Brand spankin' new gear. If all of their gear is shiny and not scuffed up watch out. This can include climbing stuff, tents, stoves, paddling gear etc. This is a pretty sure indicator that either they've just won the lottery and have revamped their gear supply (Note: this is not very likely) or they have the money and decided that they're psyched enough to drop X dollars on said activity. These people may initially seem appealing as you get to use and abuse their nice new stuff, they might have massive amounts of stoke. However, you must consider their knowledge base, do they really know what they're doing or are they just name and phrase dropping stuff they got from wikipedia or the online forums? Have they set their stuff up mostly right but have done some quirky stuff that's not quite the norm? Are they taking an unusually long time to set up their tent with questions like 'wait why do I want my head facing up hill?' DANGER!

Dirty/unwashed.  This one is largely dependent on the venue. Exceptions might be considered in Camp 4, the greater Moab area, Colorado and anywhere else that attracts folks that raft, climb, bike, hike or camp in remote and hard to shower areas. However, if you're in an area that is close to or a real urban zone with plentiful showers, Starbucks (read: sink showers) and generous folks and you stumble across someone that isn't returning from a trip that smells like they are or has copious amounts of dirt smeared over them watch out! This individual may not be quite in touch with social norms, they may mooch excessively (particularly from the whiskey), they might not pick up on hints that it's time for a shower or simply time to move on. Have you ever wanted a friend that you despise? If so hang out with folks that fit these descriptions.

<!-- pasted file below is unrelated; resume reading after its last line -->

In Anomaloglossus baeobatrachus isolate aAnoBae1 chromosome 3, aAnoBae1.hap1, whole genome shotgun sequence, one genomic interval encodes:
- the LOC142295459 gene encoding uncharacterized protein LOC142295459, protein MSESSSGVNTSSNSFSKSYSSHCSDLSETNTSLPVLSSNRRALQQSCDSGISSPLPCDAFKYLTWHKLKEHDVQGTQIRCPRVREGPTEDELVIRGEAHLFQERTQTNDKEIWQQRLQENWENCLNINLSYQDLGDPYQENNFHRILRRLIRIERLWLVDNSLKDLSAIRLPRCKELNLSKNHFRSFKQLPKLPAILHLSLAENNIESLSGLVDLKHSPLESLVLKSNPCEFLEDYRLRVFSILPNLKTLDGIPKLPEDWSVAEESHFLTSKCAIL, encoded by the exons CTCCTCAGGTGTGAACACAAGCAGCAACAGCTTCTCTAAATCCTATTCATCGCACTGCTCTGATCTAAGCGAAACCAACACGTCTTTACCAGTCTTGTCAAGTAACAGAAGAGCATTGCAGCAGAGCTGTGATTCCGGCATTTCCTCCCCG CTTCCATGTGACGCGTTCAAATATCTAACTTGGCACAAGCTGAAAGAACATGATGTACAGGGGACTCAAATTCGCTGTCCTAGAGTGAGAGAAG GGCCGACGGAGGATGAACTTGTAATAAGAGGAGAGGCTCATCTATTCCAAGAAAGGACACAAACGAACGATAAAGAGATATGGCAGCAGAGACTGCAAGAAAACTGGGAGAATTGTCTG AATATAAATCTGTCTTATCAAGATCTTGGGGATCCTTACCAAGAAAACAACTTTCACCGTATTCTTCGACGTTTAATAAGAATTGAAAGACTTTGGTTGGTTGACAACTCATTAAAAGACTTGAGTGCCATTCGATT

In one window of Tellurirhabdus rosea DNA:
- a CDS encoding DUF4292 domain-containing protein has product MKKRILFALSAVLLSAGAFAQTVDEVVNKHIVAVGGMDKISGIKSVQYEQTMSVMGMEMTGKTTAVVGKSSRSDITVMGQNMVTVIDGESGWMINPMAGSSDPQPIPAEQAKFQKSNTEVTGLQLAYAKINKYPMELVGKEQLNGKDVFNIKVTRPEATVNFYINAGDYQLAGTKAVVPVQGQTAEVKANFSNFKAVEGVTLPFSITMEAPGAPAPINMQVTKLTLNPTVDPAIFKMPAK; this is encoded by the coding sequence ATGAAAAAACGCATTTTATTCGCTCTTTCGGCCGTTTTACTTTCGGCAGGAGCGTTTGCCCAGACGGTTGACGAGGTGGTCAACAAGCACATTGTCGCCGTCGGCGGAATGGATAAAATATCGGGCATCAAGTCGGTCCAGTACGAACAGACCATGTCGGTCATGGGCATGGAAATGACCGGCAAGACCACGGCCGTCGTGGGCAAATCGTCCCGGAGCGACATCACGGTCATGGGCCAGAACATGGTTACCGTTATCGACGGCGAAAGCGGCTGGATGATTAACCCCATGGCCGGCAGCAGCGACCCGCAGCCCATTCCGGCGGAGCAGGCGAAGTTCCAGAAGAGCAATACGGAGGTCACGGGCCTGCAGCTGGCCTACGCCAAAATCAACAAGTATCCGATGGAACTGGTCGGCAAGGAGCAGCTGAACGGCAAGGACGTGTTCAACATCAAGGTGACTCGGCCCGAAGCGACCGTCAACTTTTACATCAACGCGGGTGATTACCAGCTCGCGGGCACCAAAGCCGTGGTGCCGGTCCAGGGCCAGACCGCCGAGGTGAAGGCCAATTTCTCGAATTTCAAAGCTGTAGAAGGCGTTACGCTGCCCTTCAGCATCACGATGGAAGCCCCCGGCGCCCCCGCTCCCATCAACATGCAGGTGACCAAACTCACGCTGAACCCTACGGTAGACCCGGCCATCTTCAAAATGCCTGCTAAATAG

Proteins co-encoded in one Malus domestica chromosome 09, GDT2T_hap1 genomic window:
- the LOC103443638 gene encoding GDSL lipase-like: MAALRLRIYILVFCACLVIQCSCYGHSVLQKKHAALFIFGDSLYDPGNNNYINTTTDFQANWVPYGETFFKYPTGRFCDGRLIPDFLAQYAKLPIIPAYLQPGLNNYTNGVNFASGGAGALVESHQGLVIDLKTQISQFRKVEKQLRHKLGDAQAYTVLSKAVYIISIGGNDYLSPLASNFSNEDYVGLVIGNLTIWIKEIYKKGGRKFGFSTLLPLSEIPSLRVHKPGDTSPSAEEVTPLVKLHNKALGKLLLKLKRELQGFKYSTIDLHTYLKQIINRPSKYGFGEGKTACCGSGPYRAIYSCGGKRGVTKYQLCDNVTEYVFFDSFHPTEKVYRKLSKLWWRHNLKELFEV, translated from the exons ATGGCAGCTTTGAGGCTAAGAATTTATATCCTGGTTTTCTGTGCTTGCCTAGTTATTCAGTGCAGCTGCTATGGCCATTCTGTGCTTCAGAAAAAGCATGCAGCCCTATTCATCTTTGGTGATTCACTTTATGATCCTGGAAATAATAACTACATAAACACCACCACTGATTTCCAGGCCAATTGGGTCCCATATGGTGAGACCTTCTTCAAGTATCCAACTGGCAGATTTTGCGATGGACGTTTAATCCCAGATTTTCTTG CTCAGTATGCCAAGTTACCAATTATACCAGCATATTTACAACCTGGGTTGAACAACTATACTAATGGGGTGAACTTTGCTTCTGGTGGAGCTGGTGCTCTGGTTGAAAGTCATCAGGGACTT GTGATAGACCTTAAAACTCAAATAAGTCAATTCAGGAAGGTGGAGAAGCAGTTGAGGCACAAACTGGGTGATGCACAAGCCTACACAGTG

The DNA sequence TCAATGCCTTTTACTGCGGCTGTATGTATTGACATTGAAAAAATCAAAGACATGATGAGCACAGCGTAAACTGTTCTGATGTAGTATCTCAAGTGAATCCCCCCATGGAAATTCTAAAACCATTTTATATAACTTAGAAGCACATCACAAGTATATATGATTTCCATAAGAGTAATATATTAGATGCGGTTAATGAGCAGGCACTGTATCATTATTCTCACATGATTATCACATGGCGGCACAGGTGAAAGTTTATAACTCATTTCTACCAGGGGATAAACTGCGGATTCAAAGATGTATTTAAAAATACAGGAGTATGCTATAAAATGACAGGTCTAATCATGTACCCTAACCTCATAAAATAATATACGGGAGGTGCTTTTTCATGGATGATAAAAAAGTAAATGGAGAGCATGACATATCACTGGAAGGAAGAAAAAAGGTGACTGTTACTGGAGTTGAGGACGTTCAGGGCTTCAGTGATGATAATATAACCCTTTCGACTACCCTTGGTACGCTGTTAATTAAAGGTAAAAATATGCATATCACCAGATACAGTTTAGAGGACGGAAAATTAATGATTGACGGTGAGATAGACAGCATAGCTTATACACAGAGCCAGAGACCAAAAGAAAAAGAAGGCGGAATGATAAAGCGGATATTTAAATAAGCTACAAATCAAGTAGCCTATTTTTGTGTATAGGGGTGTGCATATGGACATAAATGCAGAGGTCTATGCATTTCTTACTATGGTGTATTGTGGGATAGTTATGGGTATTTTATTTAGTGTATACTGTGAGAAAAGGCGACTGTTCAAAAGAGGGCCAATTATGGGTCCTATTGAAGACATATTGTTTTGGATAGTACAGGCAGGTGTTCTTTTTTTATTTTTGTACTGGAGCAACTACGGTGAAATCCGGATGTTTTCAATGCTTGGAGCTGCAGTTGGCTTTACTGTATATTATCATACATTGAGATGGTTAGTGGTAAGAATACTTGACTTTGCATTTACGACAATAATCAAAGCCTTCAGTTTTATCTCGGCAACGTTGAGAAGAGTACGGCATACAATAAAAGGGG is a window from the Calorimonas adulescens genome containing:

Guns. If a recent acquaintance is packing heat and psyched on applying this heat to their immediate surroundings consider this another red flag. This is by no means an complete deal breaker but if this one is in combination with some of these others then it's time to throw caution to the wind and find somewhere else to be quick especially when combined with the next topic.

Casual references to recent jail time. If your new friend starts talking about getting out of the slammer it's cool to ask what put them there. If it's something rad like inciting a riot, depantsing the governor etc. then you need not worry and in fact may consider more quickly befriending that individual. If instead they person responds with aggravated assault, theft, murder etc. then it's time to ask yourself if you really want to be associated with such an individual. Folks in this latter category might also begin issuing death threats or threats of bodily harm to individuals of their past, this is what I like to call a cherry on top that makes the decision to relocate easy. Consider though, before moving on is there a chance that you'll want a violent and seedy individual to get advice from or as a contact for the black market? If you answered yes maybe a loose connection and positive relationship with that person could be helpful. Just sayin'.